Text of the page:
UCLA CHPR evaluated Whole Person Care, a statewide "Medi-Cal 2020" Section 1115 Medicaid Waiver program.

The California Department of Health Care Services (DHCS) implemented a Section 1115 Medicaid Waiver called “Medi-Cal 2020,” which started on January 1, 2016, and ended on December 31, 2021. Under this Waiver, DHCS implemented Whole Person Care (WPC) for high-risk, high-utilizing enrollees who had a complex profile, with multiple service needs.

A total of 25 Pilots, representing the majority of counties in California, implemented WPC starting in January 2017. WPC required participating Pilots to identify and enroll eligible Medi-Cal beneficiaries; coordinate care across health, behavioral health, and social services; involve relevant stakeholders; and share data in real-time with the goals of improved care delivery, better health, and lower costs.

Whole Person Care at a Glance

The WPC final evaluation report shows that WPC Pilots:

  • Invested in promoting meaningful and diverse partner engagement and buy-in through consistent communication, consensus on strategic priorities, and/or financial incentives.
  • Acquired and implemented innovative data sharing platforms needed to support cross-sector care coordination and facilitate data sharing with partners.
  • Were successful in developing appropriate infrastructure (e.g., staffing, standardized protocols) and processes (e.g., needs assessment, care plan, referrals) to support effective care coordination.

In addition, the final evaluation report shows that WPC enrollees:

  • Use of outpatient services increased in the first year of WPC. Comparing trends from before to during WPC, enrollees had a reduction in primary care, an increase in specialty care, a decline in mental health care, and an increase in substance use treatment for enrollees overall vs. the control group.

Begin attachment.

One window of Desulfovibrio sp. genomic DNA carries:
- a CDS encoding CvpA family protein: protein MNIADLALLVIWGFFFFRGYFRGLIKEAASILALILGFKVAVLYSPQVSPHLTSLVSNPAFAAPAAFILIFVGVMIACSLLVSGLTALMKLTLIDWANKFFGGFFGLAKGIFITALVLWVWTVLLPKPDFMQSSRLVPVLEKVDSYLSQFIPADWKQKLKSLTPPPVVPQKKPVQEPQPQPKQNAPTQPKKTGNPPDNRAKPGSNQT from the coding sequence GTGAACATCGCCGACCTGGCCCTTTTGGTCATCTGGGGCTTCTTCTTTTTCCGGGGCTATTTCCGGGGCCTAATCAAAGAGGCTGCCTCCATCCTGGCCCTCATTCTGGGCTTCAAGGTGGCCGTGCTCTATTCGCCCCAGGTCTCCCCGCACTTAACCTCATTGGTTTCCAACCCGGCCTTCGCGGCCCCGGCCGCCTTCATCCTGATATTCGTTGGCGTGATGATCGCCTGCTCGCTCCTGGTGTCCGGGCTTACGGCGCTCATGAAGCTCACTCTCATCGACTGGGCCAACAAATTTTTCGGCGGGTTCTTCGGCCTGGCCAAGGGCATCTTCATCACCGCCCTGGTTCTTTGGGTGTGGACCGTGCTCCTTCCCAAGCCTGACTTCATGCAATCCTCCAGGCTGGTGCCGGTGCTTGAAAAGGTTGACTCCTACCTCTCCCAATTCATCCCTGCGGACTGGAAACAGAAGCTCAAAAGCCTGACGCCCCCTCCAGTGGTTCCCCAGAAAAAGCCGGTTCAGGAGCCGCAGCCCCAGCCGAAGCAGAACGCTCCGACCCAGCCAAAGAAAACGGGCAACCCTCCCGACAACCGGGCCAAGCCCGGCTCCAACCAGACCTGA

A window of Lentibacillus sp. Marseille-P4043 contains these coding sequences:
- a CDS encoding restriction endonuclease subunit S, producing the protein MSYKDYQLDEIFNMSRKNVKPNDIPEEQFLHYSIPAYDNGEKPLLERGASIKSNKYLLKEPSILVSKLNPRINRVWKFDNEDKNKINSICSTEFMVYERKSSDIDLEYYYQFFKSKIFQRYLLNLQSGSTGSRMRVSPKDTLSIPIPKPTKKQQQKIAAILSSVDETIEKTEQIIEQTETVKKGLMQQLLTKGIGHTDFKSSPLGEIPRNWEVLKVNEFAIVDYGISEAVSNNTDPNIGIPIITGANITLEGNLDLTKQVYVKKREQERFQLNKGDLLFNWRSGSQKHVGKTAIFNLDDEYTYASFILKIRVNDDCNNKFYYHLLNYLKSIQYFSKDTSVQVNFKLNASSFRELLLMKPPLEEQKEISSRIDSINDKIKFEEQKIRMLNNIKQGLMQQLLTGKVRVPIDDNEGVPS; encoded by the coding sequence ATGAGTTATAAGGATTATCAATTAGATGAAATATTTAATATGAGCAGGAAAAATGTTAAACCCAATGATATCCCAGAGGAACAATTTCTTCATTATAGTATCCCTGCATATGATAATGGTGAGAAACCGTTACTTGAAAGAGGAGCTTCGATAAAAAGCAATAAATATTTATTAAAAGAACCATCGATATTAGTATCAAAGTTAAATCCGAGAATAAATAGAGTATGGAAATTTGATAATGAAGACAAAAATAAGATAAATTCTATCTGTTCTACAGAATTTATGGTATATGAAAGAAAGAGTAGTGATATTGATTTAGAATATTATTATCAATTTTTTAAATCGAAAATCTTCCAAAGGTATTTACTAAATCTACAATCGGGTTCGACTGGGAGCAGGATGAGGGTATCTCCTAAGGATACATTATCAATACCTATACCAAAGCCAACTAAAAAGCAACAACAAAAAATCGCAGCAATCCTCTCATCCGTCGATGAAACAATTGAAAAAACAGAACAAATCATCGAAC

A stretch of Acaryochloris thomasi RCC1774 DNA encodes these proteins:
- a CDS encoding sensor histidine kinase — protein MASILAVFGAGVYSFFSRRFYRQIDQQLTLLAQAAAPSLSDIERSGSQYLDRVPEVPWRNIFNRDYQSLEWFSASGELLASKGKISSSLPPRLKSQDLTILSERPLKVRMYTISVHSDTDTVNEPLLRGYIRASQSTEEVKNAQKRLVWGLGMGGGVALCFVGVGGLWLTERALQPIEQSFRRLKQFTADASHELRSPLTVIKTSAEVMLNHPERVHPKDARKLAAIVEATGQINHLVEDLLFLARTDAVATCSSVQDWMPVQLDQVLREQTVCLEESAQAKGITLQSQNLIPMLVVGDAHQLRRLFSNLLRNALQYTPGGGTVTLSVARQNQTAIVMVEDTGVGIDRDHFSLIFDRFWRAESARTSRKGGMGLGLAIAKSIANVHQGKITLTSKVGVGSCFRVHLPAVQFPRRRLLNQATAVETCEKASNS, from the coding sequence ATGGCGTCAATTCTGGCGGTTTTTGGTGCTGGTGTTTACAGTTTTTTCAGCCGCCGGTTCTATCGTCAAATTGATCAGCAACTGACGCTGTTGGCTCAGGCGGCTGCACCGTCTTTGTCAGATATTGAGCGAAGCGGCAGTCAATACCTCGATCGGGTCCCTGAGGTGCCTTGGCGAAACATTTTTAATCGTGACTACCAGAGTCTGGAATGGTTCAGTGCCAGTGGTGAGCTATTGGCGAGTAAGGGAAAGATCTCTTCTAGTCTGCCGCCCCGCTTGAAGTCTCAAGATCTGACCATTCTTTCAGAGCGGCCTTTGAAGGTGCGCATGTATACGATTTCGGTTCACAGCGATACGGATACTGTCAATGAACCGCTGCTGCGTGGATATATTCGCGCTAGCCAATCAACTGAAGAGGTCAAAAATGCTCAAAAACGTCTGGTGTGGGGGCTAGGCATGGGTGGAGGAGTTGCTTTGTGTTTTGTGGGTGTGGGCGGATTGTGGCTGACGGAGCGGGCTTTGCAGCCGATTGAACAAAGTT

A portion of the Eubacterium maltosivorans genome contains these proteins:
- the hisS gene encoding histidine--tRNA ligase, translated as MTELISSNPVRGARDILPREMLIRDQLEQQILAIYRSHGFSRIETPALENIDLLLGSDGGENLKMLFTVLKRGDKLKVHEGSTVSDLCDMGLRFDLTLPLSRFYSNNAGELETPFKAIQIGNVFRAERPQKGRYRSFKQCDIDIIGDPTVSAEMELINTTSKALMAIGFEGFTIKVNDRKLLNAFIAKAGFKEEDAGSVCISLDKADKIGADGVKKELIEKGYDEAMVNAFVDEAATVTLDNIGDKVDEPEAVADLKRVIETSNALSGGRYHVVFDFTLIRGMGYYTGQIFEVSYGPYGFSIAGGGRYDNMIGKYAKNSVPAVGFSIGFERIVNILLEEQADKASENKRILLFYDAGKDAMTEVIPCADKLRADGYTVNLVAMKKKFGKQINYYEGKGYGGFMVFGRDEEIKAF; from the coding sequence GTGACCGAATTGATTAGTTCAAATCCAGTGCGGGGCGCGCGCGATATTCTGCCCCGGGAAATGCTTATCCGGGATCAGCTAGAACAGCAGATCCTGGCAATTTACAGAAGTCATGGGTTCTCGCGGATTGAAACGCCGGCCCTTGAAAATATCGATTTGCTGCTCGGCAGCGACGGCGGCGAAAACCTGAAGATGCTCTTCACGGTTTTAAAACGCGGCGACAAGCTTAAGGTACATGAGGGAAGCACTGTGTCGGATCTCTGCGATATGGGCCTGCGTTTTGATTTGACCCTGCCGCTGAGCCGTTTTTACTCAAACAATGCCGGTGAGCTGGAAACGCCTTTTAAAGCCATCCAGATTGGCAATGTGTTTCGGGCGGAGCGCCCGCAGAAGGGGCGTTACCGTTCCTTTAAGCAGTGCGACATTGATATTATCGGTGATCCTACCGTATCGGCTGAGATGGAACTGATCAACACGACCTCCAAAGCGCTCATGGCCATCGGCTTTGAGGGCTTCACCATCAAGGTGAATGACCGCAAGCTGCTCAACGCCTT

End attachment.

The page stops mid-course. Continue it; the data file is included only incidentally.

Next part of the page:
• Had an overall reduction in ED visits and hospitalizations and an increase in long-term stays relative to the control group
  • Had a reduction in overall estimated Medi-Cal costs compared to controls. The examination of costs for relevant categories of service showed that the decline in overall costs was likely accomplished through a decline in hospitalizations, outpatient services, and emergency department visits.

All Pilots or partners have transitioned to providing Enhanced Care Management (ECM) and/or Community Supports (CS) under the California Advancing and Innovating Medi-Cal (CalAIM) program. The findings of this evaluation highlight care coordination best practices and the potential for similar programs to make impacts that result in better care, better health and lower costs for high-risk Medicaid beneficiaries.

The data provide a roadmap for the creation of similar programs intended support low-income patients with high levels of unmet needs for nontraditional health services, such as care coordination. Many of the strategies used by Whole Person Care pilots were innovative and have succeeded in engaging those enrolled in their care and addressing their needs.